But leave justice aside – not making up one’s mind is part of democratic freedom. She implies, she needs a mission, & therefore a master. Instead of gods or proletarians, she has found a latter-day hero. She is her own master who rejected her father’s authority; but she chooses to obey someone else. Democrats dislike obedience – they prefer to call it following a leader; the assumption there is, they are going in the same direction anyway. But the man has chosen the direction. Men are decisive; women indecisive. Women are more democratic.
One wonders whether the progressive ideas that liberate these two to elope will permit them to retain the man-woman way of understanding themselves & each other. Linda’s brother Ned is obviously unmanly, a musician, unable to stand up for himself or to be the serious businessman his father would prefer. Johnny dominates him as well, if for his own good. But Johnny has no aristocratic sense of rule – he lets the boy go to ruination & minds his own business. The patriarch is similarly weak – he is defended, however, by status & manners. He squirms under Case’s gaze.
Linda & Johnny know what they want to escape, but not what they want. They are escaping family, too. Their only friends are liberal academics, rather drab figures, not charmless, but bloodless. Fun, but when the trouble starts, they are useless.
Johnny does resemble Linda – he says fun belongs with you, work with age. Oligarchy ages men prematurely; so does necessity. Freedom includes freedom from necessity. This leaves him with the question, why work? If you’re free from necessity, there is no necessity to work. Could work be done for fun? Could any serious thing?
He rejects, like her, the life of acquisition. Both her father & sister understand acquisition is an ongoing concern – only those haves who think like have-nots will continue to have. Things have to change for things to stay the same. Johnny does not want things to be the same. He needs a new social order in which to thrive, one in which a sense of play is prized more than mordant seriousness. A world run by Linda, not her sister.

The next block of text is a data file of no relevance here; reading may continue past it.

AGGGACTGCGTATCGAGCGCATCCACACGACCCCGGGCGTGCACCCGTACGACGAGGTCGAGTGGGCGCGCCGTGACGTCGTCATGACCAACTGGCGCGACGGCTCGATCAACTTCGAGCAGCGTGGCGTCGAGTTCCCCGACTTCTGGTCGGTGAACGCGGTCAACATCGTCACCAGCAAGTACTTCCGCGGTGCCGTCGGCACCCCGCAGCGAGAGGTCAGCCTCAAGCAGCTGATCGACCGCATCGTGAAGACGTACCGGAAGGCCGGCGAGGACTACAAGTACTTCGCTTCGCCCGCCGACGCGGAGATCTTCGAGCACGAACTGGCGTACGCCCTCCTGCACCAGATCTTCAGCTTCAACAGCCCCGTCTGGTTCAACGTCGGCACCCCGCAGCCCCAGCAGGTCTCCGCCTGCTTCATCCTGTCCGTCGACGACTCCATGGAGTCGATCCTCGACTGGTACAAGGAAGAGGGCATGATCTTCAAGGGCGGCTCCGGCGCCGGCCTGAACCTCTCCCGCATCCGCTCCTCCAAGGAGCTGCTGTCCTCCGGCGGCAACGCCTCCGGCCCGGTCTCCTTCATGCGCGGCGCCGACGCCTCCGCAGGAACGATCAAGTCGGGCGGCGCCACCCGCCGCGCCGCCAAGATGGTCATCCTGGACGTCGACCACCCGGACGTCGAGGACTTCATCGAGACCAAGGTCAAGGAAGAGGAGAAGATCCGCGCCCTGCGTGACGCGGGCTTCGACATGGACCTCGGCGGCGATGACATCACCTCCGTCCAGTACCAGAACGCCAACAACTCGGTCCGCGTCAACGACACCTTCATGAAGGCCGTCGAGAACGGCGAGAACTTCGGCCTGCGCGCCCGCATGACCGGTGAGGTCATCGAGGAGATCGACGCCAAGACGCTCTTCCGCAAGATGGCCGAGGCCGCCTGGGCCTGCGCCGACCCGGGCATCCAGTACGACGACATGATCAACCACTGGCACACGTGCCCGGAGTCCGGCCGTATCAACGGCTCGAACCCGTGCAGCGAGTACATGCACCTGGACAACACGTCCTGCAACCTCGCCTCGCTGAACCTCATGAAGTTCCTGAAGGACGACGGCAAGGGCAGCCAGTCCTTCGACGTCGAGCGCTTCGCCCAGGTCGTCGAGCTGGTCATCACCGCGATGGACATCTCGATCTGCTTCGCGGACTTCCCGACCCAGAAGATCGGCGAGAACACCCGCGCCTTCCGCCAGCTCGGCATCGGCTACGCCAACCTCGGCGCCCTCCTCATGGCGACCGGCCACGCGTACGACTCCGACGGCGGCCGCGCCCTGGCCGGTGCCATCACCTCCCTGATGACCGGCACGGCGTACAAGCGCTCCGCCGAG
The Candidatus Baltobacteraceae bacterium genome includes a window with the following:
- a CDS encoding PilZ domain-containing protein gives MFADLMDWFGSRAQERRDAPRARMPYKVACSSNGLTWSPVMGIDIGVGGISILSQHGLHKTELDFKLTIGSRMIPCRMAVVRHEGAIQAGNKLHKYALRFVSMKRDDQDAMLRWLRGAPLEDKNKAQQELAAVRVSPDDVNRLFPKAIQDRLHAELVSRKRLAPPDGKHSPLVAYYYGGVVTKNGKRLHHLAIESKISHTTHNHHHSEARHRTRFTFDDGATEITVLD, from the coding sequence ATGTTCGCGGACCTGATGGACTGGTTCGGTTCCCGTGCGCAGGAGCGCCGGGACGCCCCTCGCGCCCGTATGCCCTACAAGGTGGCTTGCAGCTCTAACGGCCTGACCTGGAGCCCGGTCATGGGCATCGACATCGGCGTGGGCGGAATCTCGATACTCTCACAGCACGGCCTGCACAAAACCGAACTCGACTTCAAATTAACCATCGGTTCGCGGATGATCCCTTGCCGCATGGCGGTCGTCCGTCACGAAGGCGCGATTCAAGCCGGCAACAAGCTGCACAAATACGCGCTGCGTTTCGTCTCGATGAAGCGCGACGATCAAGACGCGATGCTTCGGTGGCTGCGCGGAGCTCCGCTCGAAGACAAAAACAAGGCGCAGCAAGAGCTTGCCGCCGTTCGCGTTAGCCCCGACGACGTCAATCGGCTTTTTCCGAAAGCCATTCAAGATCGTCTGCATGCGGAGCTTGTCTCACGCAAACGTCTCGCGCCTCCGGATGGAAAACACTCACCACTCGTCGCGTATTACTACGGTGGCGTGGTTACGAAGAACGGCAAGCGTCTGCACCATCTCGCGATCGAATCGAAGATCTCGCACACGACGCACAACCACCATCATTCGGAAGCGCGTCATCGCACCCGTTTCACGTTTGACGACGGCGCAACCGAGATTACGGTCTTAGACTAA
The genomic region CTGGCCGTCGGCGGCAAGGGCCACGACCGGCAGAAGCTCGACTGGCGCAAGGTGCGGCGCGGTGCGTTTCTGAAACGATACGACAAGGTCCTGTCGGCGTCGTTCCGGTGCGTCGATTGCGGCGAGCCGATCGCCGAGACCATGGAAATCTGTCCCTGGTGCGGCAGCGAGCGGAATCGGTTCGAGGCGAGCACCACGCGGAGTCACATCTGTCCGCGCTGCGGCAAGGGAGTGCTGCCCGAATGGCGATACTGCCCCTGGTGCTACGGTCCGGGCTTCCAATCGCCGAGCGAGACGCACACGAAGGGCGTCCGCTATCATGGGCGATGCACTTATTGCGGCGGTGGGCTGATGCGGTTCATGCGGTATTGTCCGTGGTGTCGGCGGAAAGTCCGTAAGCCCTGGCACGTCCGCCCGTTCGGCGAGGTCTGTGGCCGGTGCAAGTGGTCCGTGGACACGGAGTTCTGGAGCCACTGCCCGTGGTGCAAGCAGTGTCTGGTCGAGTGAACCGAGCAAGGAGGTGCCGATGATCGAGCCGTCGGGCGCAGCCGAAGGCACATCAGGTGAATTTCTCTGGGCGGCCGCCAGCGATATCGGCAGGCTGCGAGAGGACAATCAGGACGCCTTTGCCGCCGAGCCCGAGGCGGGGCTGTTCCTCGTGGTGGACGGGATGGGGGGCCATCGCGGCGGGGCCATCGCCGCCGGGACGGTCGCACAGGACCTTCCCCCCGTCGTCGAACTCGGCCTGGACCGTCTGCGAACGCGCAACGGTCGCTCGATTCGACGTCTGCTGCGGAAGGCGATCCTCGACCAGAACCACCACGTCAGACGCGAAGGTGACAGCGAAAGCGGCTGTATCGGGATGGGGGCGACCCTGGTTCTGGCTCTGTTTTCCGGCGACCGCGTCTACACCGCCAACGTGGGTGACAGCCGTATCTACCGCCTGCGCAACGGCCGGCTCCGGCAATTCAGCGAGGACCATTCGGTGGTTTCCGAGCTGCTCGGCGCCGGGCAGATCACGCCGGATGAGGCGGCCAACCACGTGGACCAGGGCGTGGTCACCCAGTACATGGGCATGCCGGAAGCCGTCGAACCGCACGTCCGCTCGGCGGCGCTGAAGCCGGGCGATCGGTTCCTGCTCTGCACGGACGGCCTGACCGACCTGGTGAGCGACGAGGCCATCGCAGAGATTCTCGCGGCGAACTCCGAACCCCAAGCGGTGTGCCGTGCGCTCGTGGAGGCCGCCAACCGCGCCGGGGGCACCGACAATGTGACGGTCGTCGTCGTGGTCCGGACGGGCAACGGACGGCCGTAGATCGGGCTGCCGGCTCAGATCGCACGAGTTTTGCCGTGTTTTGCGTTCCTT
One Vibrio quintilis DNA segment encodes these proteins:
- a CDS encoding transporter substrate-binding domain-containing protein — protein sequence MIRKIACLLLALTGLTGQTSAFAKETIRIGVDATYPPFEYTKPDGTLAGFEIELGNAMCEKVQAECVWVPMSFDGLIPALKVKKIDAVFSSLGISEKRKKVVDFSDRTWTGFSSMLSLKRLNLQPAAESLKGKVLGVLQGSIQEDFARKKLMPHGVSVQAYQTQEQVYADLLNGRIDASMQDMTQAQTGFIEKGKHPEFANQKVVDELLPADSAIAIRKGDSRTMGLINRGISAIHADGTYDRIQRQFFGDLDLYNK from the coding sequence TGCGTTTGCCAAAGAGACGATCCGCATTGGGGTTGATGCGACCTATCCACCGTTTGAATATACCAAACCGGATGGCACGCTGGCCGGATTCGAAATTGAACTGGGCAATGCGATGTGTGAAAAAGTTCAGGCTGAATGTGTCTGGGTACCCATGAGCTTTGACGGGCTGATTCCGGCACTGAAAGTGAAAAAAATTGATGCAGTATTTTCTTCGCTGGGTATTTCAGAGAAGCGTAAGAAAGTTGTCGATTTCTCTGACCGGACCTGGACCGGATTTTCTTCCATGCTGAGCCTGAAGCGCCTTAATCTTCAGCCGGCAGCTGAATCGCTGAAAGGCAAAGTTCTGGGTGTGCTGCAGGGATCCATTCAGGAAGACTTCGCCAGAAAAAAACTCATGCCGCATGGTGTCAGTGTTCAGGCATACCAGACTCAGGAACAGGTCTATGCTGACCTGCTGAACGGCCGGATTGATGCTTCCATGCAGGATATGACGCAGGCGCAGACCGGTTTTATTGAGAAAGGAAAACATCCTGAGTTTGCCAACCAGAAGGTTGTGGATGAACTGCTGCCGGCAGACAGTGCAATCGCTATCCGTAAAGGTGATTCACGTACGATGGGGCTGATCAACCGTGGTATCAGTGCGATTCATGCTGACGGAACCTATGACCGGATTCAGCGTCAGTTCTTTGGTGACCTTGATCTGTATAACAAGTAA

A look at the man of the future It goes without saying, this is a modern holiday–a godless celebration of man’s possibilities, excluding the unpleasant ones, it goes without saying…
Katharine Hepburn overacts–I am unpleasantly surprised to see director George Cukor, a man of sense & taste, allow it. I find the denouement implausible, which is not to say that it is not devoutly to be wished. Could play & fun ever bear the burden Linda places on them? Why sympathize so with the revolt of children against adults? It presages the coming social revolution, the 60’s democracy, when so many who had previously felt unhappy ended up suffering abuse & self-abuse beyond compare with the fairly ridiculous revolts of the irresponsible.
But there is more to life than history. The Seatons, says Linda, live in a mausoleum. Her younger sister, Julia, has attracted, & means to attach, a young man the spitting image of her now-revered grandfather, as she thinks & he will soon learn. Johnny Case is not, however, that man. Lincoln’s appeal to democrats to work their way to get the best America has to offer them leaves him unpersuaded. So does the call of family.
Why work? Well, necessity drove him, & his natural charm adds much to his achievements, not least in concealing suffering. But the young man’s beautiful immortality, which Cary Grant summons effortlessly, does not endear him to the oligarchs who actually run the country. They know, if everyone were like him or if they were to like him–& does not beauty rule over the minds of many?–the whole country would be damned. Remember taxation & representation–no freedom without property.
The young man’s quiet revolution shows he is not so innocent as he seems: He knows mankind will disagree–he conceals the extent of his disagreement with the American way. Why should a man who knows necessity end up being accused of being un-American? Well, he fell in love unwisely.
But this accident is typical–what oligarchy can survive without marrying their daughters to the most promising democrats? All the pomp of people who would look unlovely without so much expenditure & art either achieves this or ruins the orders. There is a dangerous suggestion, in the man changing sisters, that a democrat is free to take & leave women as he pleases. The political danger is never more obvious than in the elopement, which adds insult to injury.
A new age of progress is coming, says Johnny. He wants to know about new ideas: All ideas are new to him, but he has the democrat’s love of novelty without the his fear of adventure. Is not Julia right to fear his changing nature? He wants them to adventure together – to face danger. Linda is persuaded the high life is not worth living – it is either anything else or or die like Ned & their mother.
George Cukor’s least persuasive movie worth noting. It teaches gently that we should look at psychology if we want to understand the oligarchy & democracy & their complicated relation in America.